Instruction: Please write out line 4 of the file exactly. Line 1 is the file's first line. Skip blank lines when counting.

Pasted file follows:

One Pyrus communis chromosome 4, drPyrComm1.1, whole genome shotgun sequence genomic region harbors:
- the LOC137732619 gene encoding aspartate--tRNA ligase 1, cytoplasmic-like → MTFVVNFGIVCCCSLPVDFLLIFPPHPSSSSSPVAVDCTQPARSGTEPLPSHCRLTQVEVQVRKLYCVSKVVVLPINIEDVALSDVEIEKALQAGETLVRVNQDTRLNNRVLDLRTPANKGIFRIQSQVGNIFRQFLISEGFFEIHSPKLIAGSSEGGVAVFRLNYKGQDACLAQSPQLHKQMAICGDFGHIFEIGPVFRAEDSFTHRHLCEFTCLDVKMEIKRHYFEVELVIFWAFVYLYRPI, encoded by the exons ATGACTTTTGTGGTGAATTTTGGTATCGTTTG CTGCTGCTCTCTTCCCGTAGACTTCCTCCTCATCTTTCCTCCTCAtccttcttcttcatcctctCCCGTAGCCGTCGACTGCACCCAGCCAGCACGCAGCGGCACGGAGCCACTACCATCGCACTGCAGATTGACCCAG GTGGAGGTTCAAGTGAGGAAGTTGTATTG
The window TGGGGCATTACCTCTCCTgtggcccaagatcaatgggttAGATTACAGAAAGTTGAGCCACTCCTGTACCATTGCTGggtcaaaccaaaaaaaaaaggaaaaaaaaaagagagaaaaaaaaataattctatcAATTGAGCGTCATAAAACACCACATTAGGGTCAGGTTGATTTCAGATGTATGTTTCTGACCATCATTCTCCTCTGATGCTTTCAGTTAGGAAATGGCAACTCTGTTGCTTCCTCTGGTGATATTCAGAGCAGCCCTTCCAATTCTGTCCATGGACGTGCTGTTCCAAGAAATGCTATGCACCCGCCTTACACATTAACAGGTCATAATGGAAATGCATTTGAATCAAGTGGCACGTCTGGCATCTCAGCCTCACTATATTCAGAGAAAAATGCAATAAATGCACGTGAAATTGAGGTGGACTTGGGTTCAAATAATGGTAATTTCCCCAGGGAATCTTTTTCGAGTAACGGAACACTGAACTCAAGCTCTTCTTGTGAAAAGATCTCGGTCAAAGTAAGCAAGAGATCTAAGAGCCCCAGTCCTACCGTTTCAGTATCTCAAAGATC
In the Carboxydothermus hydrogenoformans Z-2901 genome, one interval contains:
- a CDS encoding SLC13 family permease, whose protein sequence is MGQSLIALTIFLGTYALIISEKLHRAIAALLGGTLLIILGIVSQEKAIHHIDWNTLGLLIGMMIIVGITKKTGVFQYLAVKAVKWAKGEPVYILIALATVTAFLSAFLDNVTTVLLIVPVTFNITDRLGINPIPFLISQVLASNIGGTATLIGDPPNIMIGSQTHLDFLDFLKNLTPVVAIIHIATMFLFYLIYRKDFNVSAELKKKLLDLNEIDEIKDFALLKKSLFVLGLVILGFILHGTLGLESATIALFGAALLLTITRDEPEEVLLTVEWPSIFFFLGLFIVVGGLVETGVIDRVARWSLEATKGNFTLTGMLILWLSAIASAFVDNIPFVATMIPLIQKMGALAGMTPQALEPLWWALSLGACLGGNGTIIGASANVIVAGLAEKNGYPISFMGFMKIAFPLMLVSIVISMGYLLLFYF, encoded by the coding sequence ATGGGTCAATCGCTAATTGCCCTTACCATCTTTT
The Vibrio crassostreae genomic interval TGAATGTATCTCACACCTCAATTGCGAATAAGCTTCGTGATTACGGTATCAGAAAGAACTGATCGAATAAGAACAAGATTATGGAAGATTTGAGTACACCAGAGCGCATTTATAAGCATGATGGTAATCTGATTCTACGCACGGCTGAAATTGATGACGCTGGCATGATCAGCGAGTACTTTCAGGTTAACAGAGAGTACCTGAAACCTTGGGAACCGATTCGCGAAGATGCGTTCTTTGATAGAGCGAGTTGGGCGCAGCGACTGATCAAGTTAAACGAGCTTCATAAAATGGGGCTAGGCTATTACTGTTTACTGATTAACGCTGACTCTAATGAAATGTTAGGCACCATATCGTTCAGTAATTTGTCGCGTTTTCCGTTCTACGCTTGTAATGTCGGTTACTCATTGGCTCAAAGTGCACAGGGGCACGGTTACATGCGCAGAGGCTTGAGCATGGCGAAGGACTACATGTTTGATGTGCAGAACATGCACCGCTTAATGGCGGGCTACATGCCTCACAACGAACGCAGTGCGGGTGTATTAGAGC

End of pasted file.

In the Carboxydothermus hydrogenoformans Z-2901 genome, one interval contains: